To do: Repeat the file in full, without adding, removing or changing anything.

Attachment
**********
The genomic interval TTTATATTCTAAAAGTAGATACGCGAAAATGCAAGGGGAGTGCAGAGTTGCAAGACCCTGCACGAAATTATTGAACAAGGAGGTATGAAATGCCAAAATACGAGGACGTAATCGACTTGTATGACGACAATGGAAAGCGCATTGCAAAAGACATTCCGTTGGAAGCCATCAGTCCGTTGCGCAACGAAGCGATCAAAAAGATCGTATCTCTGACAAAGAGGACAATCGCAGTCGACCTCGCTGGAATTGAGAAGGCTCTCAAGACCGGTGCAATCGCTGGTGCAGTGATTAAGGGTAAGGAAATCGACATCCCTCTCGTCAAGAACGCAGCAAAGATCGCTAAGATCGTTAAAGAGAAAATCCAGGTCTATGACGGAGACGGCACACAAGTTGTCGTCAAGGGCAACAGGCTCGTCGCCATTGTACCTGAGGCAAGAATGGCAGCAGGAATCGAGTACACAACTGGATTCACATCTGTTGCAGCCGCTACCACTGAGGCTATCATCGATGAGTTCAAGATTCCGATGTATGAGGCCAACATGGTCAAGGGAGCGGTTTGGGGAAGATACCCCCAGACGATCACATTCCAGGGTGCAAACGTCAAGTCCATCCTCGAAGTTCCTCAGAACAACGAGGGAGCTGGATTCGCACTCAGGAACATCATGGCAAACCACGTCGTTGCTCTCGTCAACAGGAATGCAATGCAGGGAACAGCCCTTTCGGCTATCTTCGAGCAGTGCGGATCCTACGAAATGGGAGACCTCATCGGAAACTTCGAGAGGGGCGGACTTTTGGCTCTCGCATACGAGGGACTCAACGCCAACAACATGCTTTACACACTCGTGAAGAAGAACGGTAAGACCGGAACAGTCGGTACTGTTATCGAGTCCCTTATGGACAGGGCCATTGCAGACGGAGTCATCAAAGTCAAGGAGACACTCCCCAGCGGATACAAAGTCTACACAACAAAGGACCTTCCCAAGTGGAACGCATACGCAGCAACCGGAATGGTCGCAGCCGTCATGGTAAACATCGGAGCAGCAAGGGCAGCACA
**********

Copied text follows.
The genomic interval TTTATATTCTAAAAGTAGATACGCGAAAATGCAAGGGGAGTGCAGAGTTGCAAGACCCTGCACGAAATTATTGAACAAGGAGGTATGAAATGCCAAAATACGAGGACGTAATCGACTTGTATGACGACAATGGAAAGCGCATTGCAAAAGACATTCCGTTGGAAGCCATCAGTCCGTTGCGCAACGAAGCGATCAAAAAGATCGTATCTCTGACAAAGAGGACAATCGCAGTCGACCTCGCTGGAATTGAGAAGGCTCTCAAGACCGGTGCAATCGCTGGTGCAGTGATTAAGGGTAAGGAAATCGACATCCCTCTCGTCAAGAACGCAGCAAAGATCGCTAAGATCGTTAAAGAGAAAATCCAGGTCTATGACGGAGACGGCACACAAGTTGTCGTCAAGGGCAACAGGCTCGTCGCCATTGTACCTGAGGCAAGAATGGCAGCAGGAATCGAGTACACAACTGGATTCACATCTGTTGCAGCCGCTACCACTGAGGCTATCATCGATGAGTTCAAGATTCCGATGTATGAGGCCAACATGGTCAAGGGAGCGGTTTGGGGAAGATACCCCCAGACGATCACATTCCAGGGTGCAAACGTCAAGTCCATCCTCGAAGTTCCTCAGAACAACGAGGGAGCTGGATTCGCACTCAGGAACATCATGGCAAACCACGTCGTTGCTCTCGTCAACAGGAATGCAATGCAGGGAACAGCCCTTTCGGCTATCTTCGAGCAGTGCGGATCCTACGAAATGGGAGACCTCATCGGAAACTTCGAGAGGGGCGGACTTTTGGCTCTCGCATACGAGGGACTCAACGCCAACAACATGCTTTACACACTCGTGAAGAAGAACGGTAAGACCGGAACAGTCGGTACTGTTATCGAGTCCCTTATGGACAGGGCCATTGCAGACGGAGTCATCAAAGTCAAGGAGACACTCCCCAGCGGATACAAAGTCTACACAACAAAGGACCTTCCCAAGTGGAACGCATACGCAGCAACCGGAATGGTCGCAGCCGTCATGGTAAACATCGGAGCAGCAAGGGCAGCACA